Kino Lorber presents a pair of documentaries that show how two of the 70’s most influential men used music to change society.
It’s hard to document any famous person’s life on film without having it feel like an episode of Behind the Music. I suppose this is because the life of every person who emerged to prominence in the public eye followed the same trajectory; birth, climb, rise and what came after. However it’s when a documentary hones in its subject’s purpose in life, and how it fueled them, that the true essence of a person is really explored. Recently, Kino Lorber released two such examples on DVD, Jimmy Carter: Rock & Roll President and Harry Chapin: When in Doubt, Do Something; each one featuring a man with a clearly defined persona who proved to be much more than the public gave him credit for.
Jimmy Carter: Rock & Roll President
When many think of the single term of our 39th President, Jimmy Carter, they tend to remember the long gasoline lines, the double-digit inflation, the “malaise” speech, Iran, how unhappy little Amy Carter looked, and eventually, the groundbreaking peace accords between Israel and Egypt. Director Mary Whatron’s documentary takes a different approach by showing the Carter administration’s relationship with music and how he embraced the lyrics of Bob Dylan, Willie Nelson and The Allman Brothers, became friends with all of them and incorporated their forward-thinking messages into his vision of what America could be.
All of the aforementioned artists are on hand to talk about President Carter and plenty of archival footage shows how the President used his music connections to bridge both the cultural and political divides that existed in the late 70s. While Jimmy Carter: Rock & Roll President doesn’t shy away from the mountain of troubles Carter faced during one of the country’s most tumultuous times, it does show a President who never lost faith in what America could be and that music was the unifying factor to make it happen. As Carter himself points out in the film: “I think music is the best proof that people have at least one thing in common; no matter where they live, no matter what language they speak.”
Harry Chapin: When in Doubt, Do Something
No one disputes that “Cat’s in the Cradle” was one of the seminal songs of the 1970s and that its creator, Harry Chapin, was one of the decades most indelible artists. His pioneering efforts of melding storytelling into his lyrics, accompanied by the kind of melodies which defined the music scene throughout the decade, helped make Chapin a name with over 16 million albums sold during his all-too-brief career. His influence on the industry is explored here through an examination of Chapin’s artistry and testimonials from those he inspired, including Daryll “DMC” McDaniels, Pat Benatar, Bruce Springsteen and Harry Belafonte, among many others.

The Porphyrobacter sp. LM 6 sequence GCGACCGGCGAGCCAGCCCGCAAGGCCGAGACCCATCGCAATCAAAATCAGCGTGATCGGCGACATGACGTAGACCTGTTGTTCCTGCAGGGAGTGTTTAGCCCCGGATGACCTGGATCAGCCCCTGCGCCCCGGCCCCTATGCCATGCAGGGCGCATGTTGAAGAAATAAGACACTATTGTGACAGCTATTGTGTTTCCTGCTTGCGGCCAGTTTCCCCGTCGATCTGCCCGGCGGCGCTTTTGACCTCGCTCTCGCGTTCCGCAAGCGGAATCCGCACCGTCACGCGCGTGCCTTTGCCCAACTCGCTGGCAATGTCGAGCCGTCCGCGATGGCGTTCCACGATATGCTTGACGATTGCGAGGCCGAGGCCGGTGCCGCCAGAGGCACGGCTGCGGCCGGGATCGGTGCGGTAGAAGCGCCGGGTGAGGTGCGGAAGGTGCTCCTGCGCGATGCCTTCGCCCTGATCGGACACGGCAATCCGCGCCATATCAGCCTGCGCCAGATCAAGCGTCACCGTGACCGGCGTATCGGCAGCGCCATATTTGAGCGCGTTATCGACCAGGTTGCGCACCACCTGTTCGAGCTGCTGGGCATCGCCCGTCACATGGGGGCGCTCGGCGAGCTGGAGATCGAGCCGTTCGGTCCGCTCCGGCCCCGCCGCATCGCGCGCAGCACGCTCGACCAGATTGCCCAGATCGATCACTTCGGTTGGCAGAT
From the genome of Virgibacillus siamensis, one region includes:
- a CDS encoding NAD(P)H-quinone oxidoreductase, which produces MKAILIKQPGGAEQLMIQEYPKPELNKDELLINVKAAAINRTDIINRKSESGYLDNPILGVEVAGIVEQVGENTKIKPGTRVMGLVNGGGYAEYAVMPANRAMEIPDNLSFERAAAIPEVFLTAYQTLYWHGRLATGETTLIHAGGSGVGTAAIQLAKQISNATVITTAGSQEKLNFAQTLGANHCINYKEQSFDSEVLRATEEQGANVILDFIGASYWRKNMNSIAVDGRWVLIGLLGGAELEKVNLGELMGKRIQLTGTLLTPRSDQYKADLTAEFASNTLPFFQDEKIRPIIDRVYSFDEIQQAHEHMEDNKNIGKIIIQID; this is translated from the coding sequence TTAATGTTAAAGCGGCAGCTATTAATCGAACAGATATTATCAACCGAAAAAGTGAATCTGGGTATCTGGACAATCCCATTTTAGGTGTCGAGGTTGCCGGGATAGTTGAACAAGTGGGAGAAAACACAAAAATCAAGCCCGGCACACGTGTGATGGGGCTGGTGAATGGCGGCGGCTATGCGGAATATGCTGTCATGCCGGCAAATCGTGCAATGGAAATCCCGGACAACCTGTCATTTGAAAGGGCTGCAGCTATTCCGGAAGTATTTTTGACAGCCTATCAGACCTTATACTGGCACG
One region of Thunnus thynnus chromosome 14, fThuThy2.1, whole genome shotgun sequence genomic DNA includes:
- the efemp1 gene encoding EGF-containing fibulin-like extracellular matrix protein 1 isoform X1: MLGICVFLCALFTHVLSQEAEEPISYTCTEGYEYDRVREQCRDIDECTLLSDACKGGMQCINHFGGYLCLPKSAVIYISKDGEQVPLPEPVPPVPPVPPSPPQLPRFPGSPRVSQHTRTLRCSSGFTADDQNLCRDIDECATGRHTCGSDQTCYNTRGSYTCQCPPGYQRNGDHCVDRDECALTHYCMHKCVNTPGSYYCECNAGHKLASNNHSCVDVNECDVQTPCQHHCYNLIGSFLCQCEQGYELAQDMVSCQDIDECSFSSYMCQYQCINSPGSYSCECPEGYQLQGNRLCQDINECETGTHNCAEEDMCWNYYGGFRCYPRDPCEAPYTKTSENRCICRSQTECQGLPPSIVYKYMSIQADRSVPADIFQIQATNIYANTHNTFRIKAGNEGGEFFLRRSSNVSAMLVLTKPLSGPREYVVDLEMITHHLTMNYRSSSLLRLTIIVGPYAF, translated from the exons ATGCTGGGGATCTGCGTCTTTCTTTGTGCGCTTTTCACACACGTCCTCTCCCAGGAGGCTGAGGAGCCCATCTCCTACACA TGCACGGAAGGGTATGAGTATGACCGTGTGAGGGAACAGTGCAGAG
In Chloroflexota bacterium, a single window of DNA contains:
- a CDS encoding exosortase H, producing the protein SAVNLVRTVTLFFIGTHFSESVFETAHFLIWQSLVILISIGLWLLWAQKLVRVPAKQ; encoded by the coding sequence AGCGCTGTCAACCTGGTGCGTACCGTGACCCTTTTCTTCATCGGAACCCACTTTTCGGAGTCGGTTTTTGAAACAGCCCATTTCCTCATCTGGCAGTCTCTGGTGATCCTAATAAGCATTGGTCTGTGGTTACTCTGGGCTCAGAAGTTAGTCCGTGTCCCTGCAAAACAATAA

But when director Rick Korn’s film switches towards the singer/songwriter’s humanitarian efforts, a new Chapin emerges. The documentary does an excellent job at showing Chapin’s journey from platinum-selling artist to one of the most socially-conscious figures of his time. His commitment to ending hunger at home and abroad is seen through his founding of such pivotal efforts including Hands Across America and WhyHunger. Korn does a great job of showing how Chapin tried to use his celebrity and musical talents as a tool for making the changes he wanted to see happen get closer to becoming a reality, ultimately forcing him to put his career in the backseat.
Both documentaries do stellar jobs at showing how Carter and Chapin were each men who proved to be more than the ideas people had about them. Current times have shown that their enduring popularity within the public eye has only gotten stronger. In recent years, Carter’s term in office has been reappraised and is now considered to be ahead of its time in many ways while he is greatly respected as the country’s most elder statesman. Meanwhile, Chapin’s “Cat’s in the Cradle” continues to grow in popularity as the years go by and the artist is seen as an innovator thanks to his lyrics. But if either man had to choose, there’s little doubt neither wouldn’t cite their humanitarian efforts as their ultimate legacy. Today, those effort show no signs of stopping as The Carter Center and WhyHunger are seen as two of the most lauded humanitarian organizations in the world. Just like their legacies, the effects of both men’s prolific lives have proven to be long lasting.
Jimmy Carter: Rock & Roll President and Harry Chapin: When in Doubt, Do Something are both available on DVD from Kino Lorber.